Guest post written by social media volunteer Melissa.
About 2 years ago I picked up embroidery. I sit behind a computer all day and wanted to create something with my hands. This craft is a great way for me to combine my love of design with crafting and playing with colors. Since then, I have fallen in love with embroidery. With this being a craft I love so much, I was thrilled to see embroidery making a comeback in modern day fashion.
Now when I say embroidery, most people think of the pillowcases and table linens their grandmas used to make, but embroidery has been revamped and revitalized by modern makers in recent years and has actually become trendy.
Where does embroidery originally come from?
Embroidery is the handcrafted art of embellishing fabric with a thread and needle. It's origins date back as far as 30,000 BC and has been used to decorate the clothing and housewares from religious figureheads to royalty. It was considered a symbol of luxury and wealth due to the fine materials (gold and silver thread) and labor intensive act of creating each decorative piece.
Free hand embroidery, as hand embroidery became known due to the rise of machine embroidery in Switzerland is the later half of the 19th century, has endured throughout the years because much like oral histories, the stitches have been passed down from generation to generation. From Vietnam to Mexico to Eastern Europe, each region has its own distinctive style of embroidery stitches and way of embellishment.
Embroidery became so popular in medieval England, that guilds and workshops known as Opus Anglicanum or "English work" were created to keep up with the demand. These embroideries featured many religious depictions and were often crafted by male embroiderers— surprising since embroidery is often referred to as a woman's domestic hand craft. In fact, most historical embroidery works featured symbol depictions inspired by religion and superstition, such as the Sphinx, Dragon and The Tree of Life, or to underline the membership to a certain aristocratic family.
Not your grandma's pillowcases and linens
The term embroidery often has people thinking royal dresses or crocheted tea towels, but embroidery has become so much more than a specialty use item or historical dress. Embroidery as a textile art has seen a rebirth thanks to textile artists who have breathed new life into this once opulent and religious art form.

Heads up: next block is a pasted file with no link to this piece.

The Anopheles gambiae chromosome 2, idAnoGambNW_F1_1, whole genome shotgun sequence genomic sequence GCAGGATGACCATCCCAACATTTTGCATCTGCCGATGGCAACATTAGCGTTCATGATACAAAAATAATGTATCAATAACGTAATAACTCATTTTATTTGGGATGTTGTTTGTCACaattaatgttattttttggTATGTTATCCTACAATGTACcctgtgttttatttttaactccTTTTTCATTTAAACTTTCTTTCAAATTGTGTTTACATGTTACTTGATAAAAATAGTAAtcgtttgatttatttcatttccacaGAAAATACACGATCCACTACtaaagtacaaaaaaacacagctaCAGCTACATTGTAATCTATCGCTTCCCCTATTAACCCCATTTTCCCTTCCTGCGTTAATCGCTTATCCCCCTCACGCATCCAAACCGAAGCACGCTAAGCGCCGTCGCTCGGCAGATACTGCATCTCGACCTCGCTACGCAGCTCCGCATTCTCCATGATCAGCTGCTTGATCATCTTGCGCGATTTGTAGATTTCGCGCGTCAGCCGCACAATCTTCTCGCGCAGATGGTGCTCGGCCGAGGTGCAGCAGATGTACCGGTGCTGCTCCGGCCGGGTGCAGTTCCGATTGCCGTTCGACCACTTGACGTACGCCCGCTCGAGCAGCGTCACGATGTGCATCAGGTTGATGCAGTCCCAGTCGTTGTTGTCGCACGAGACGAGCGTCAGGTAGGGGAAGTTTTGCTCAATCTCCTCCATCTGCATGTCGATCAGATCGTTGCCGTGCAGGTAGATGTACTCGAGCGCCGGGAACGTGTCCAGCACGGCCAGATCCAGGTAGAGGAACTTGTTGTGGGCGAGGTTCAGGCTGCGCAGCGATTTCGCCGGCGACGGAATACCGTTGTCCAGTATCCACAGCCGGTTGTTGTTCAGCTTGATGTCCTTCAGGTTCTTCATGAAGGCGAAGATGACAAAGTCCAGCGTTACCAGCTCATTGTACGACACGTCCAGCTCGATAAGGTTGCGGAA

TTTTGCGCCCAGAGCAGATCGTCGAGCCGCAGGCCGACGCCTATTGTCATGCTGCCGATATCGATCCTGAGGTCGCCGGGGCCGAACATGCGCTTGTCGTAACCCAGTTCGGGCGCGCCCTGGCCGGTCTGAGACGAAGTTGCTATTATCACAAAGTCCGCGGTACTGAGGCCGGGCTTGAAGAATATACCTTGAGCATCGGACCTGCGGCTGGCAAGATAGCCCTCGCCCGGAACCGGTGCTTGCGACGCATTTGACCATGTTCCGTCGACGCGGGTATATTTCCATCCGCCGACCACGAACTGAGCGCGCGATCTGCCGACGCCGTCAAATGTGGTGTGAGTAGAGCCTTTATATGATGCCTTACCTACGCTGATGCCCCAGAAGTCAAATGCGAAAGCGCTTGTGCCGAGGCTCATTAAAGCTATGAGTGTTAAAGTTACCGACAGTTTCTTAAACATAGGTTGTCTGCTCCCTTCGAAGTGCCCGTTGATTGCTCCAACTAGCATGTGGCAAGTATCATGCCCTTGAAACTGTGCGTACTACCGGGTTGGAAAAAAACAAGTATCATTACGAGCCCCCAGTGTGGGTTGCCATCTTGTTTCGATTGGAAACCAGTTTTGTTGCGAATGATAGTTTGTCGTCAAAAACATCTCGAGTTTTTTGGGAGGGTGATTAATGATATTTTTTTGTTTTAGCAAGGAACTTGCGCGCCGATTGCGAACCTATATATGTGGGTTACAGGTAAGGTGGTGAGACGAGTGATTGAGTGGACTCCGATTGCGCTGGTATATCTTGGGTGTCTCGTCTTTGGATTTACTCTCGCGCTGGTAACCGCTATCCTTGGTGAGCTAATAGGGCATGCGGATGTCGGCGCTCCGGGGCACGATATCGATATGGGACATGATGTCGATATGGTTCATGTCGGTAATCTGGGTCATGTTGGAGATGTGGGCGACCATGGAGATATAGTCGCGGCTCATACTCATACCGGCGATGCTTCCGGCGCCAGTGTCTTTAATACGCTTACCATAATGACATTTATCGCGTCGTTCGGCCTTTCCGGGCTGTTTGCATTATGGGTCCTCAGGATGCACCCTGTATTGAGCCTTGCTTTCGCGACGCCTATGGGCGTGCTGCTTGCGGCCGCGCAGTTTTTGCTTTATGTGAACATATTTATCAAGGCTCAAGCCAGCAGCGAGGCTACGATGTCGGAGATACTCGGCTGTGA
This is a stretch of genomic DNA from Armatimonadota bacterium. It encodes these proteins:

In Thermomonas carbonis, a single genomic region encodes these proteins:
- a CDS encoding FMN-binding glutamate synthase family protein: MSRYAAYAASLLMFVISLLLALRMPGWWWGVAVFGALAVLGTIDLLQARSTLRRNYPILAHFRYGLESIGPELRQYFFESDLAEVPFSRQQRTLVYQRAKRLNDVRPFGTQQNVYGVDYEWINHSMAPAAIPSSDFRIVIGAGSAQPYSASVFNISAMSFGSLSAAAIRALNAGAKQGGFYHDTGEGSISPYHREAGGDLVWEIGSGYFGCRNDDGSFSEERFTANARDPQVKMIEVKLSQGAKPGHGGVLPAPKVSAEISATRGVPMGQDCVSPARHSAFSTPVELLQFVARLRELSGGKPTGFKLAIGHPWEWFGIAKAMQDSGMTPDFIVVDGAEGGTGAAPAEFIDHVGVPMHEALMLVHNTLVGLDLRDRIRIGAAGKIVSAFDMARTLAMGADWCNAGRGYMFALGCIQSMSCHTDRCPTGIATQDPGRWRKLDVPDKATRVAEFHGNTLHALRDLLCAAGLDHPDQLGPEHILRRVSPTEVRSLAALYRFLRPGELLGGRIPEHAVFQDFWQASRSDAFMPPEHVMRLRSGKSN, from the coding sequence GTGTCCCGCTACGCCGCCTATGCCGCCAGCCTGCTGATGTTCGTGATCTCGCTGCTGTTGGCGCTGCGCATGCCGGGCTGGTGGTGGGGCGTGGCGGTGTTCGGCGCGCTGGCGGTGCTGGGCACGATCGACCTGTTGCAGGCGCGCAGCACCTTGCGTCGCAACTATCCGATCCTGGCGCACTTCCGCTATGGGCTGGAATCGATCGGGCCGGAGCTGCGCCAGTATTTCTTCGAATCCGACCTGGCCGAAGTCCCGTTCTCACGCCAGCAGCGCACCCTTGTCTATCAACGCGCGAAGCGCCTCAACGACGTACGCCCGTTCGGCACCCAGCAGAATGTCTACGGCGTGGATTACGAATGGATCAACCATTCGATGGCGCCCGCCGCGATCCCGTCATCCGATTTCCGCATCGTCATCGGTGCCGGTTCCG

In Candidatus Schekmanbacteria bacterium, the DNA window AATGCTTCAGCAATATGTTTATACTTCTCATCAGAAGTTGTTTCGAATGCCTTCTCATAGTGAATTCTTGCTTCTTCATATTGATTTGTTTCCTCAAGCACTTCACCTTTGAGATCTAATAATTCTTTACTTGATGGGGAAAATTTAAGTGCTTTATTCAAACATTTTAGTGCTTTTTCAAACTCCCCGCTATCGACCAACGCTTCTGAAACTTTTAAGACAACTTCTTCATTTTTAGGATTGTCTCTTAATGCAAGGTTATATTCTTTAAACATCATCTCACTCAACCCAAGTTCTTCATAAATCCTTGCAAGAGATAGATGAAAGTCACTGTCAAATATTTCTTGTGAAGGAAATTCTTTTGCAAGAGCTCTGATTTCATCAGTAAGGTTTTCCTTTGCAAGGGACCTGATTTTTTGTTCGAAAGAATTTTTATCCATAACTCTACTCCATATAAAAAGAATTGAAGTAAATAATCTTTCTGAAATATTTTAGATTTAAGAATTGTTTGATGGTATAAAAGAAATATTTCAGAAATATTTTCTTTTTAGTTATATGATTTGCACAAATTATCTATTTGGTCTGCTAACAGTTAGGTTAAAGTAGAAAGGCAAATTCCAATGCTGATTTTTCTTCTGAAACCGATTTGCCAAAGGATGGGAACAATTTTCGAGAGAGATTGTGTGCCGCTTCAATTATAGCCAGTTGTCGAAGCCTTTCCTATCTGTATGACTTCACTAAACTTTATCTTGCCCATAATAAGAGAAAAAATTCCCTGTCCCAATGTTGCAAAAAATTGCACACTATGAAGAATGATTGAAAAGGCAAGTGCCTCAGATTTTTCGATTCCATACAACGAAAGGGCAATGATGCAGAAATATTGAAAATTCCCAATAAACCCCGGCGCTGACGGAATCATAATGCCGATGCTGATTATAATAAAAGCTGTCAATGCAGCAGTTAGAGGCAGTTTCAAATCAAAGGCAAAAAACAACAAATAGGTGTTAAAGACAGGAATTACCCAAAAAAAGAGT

From stitching on tennis rackets to car hoods, using the embroidery hoop as a frame to embroidery as a political statement, embroidery has seen a revitalization not only in art, but also in fashion.
Embroidery and embellishments have become one of the most popular trends this year. From t-shirts to denim jackets, and skirts to shoes embroidery is everywhere.
So how can you add embroidery to your wardrobe without breaking the bank?
Guest blog written by social media volunteer Melissa.
This time of year is constantly filled with birthdays, wedding invites, and baby showers. Making the need for a stack of greeting cards a must. While I always have an abundance of cards, I am constantly searching for envelopes to put them in.
To remedy my envelope situation I recently made some of my own envelopes out of old magazines, that seem to be doing nothing more than cluttering up my coffee table. This not only helped me reuse some of the mail that was stacking up around my house but also recycle it into unique envelopes.
To make your own repurposed magazine envelopes you'll need:
First, I carefully tore colorful pages out of my stack of magazines.
Next, I used an old envelope as a template for my new ones. To do this, I carefully unfolded the old envelope so that it lay flat, and then traced it onto both craft paper (or white copy paper) and the magazine pages. Some magazine pages may need to be glued together to make them large enough to fit your envelope template.
Next, I cut out the traced envelopes and glued the craft paper to the backside of the magazine templates, so that they were sturdier for mailing.
Once dry, I folded the magazine envelopes and glued the edges to complete the envelopes.
And voila! A stack of repurposed, ready to use envelopes that are not only fun, but unique!
For those of you looking to get crafty who don't have magazines laying around at home, old books and magazines are also excellent items to use for envelopes. Another great source of inexpensive crafting materials is your local thrift store.
Susan is a frequent volunteer at Eastside Community Aid Thrift Shop, where she sorts, prices, and stocks merchandise to her heart's content. Before retirement, she owned and operated a consignment shop for women's plus size clothing in Seattle. Through trial and error and talking with customers, she learned a thing or two. An avid "thrift shopper," Susan loves to buy clothing, especially when she gets good quality and value for her money.
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